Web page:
Tuesday, June 10, 2014

Bandura's experiment with a BoBo doll involved children observing a person acting aggressive to a blow up BoBo doll. When it was the children's turn to "play" with the BoBo doll, the children imitated the same movements toward the same targets and also said the same angry statements that they observed. The aggression was stronger if the child observed reinforcement of the actor's violent behavior while the children who observed the actor being "punished" for being violent were less likely to show aggression.  
            In the text Introduction to Learning and Behavior, Powell and colleagues (2013) describe how Bandura's experiment showed that people learn socially through observation. Observations can be direct through actions of their families or within their communities, but also through television and video games.
            Children's exposure to violence has drastically changed since television and other technology has become accessible. Children are exposed to more and more types of violence at younger ages. Television and video games have also become more and more graphic. For example, Powell et al. (2013) describe how in the 1980's, Pac-Man concerned parents because the video game involved eating other characters where as recent video games, such as Grand Theft Auto, depict murder, rape, and theft and other violent criminal behaviors in detail. Even games involving warfare are incredible detailed with weapons and injuries.
            In my opinion, I feel young children need to be censored from such graphic violence, since young children have difficulty distinguishing between fantasy and reality and are more observant and imitating in their behaviors. Just as a child might imitate and observe the good qualities of their environment, such as "I want to be a firefighter just like daddy" or "I love to read like mommy," etc., children also observe and imitate the poor behaviors they observe. For example, my friend's niece would screamed "JERSEY SHORE, B*TCHES" because she observed an episode of the MTV show with a cast member saying that phrase. The same can be said about violence. As people age, they develop the ability to distinguish reality from fantasy. People are able to think critically and have started to develop a stronger sense on ethics and morals. For example, most children think in terms of punishment and consequences instead of the intentions or what is morally "right." In the same breath, I feel violence can be attributed to many other factors other than just media. There are children who are exposed to violence, whether in their family or media, who do not grow up to become violent people or exhibit aggressive behaviors as a child.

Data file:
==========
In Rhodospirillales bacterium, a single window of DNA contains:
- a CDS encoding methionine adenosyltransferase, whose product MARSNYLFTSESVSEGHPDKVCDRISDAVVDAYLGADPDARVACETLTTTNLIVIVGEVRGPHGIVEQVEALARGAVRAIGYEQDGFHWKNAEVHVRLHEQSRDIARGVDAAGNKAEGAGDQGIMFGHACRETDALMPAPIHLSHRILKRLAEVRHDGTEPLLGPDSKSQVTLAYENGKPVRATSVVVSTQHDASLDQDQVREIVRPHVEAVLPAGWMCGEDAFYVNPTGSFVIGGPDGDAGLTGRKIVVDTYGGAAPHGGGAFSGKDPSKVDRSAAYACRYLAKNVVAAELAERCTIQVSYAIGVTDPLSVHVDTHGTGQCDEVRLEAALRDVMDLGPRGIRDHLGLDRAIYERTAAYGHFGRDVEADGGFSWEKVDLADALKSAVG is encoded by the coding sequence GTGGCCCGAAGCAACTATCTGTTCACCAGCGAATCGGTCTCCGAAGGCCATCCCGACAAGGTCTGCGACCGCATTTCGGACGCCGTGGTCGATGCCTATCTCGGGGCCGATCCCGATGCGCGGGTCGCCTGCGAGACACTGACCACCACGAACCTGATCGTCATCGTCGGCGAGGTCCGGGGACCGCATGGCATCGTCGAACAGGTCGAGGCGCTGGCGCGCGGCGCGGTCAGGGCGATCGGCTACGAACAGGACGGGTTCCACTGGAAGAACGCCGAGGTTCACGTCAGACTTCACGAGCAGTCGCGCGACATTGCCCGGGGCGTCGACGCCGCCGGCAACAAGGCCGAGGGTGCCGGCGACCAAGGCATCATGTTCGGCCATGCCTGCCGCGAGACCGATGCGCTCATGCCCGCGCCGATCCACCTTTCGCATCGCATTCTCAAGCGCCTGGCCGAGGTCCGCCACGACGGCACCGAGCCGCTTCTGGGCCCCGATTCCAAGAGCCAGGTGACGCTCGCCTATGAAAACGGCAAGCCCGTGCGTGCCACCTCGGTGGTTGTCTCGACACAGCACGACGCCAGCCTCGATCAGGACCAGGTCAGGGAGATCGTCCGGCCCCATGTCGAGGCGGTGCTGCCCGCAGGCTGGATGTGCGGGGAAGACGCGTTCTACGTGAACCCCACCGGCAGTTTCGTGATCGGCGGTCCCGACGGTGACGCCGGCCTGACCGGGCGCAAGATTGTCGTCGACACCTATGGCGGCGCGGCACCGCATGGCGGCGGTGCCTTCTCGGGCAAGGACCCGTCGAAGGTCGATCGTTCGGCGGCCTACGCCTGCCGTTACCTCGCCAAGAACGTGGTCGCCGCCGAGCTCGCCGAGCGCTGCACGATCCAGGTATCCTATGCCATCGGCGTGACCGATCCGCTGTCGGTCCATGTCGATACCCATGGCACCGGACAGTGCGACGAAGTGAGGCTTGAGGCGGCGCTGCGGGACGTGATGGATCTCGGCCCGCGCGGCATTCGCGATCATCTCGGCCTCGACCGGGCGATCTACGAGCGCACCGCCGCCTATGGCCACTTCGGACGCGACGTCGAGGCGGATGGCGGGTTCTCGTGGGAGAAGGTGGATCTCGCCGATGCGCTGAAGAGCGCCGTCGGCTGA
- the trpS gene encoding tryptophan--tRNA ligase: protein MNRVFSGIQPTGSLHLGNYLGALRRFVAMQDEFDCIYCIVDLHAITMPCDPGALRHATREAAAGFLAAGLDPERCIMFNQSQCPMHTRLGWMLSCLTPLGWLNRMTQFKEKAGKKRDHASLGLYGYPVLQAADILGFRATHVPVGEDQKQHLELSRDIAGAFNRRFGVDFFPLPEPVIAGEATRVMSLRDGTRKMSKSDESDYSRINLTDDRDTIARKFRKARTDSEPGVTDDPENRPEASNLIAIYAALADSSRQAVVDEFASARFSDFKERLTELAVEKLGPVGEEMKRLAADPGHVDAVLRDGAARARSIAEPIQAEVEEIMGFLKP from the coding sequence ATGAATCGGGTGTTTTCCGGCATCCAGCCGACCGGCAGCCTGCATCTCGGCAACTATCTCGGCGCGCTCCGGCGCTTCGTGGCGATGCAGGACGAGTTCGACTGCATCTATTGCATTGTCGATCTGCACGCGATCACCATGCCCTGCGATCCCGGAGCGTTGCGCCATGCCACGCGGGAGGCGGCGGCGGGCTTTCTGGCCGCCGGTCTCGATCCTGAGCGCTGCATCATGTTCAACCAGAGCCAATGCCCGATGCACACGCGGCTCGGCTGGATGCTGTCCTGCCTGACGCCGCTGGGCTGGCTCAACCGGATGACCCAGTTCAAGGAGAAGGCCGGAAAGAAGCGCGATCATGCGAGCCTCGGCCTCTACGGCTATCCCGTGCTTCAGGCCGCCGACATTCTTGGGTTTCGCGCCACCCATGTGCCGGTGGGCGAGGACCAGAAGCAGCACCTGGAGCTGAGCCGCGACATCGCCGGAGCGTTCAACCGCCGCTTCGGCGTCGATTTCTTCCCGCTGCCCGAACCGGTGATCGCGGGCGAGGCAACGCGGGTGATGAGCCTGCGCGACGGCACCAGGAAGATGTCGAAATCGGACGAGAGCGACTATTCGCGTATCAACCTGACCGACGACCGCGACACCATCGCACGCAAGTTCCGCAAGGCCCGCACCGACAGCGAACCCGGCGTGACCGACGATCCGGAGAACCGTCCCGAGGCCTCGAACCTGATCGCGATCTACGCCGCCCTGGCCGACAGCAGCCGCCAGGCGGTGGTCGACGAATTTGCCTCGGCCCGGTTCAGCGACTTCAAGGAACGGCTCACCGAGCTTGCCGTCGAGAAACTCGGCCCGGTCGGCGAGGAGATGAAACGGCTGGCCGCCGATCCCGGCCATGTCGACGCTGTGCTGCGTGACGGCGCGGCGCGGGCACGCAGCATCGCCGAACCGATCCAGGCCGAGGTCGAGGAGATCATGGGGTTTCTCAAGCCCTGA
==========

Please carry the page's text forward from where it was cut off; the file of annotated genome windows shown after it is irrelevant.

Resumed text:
Powell, R. A., & Symbaluk, D. G. (2013). Introduction to learning and behavior. Australia: Wadsworth/Thomson Learning.


  1. I feel like the reason our younger generations are becoming so terrible is due to all the observing being done. When I was younger I barely watched tv and was sent outside to play. There were no bad video games and my shows I watched were monitored. Today it is more likely for a kid to come to a restaurant with an Ipad than without to watch movies. This generation is able to watch and be involved in so much more of the world due to technology. This technology allows them to witness more violence and trashy entertainment, In return we are getting a generation that is more violent.

  2. Jamie,
    I agree. The content of television shows and video games has become more graphic and violent. Growing up, my mom was very careful about limiting our television time and only allowing us to watch certain shows. She also never let us play with toy guns or violent video games until we were older, not that I had much interest to anyway... We also spent a lot of time playing outside or with toys instead of technology. There was not nearly as much technology accessibly to children as there is today but even when my family got a computer, our time was limited and monitored until we were more mature.

    Thank you for your comment.

  3. I couldn't have said it any better. I agree completely. Being an upcoming elementary teacher I witness this all day. The things that sometimes come out of their mouths I have no words to even correct them. Your example of your niece saying that is completely accurate today, kids think that, that's the " cool thing". I don't understand, blows my mind.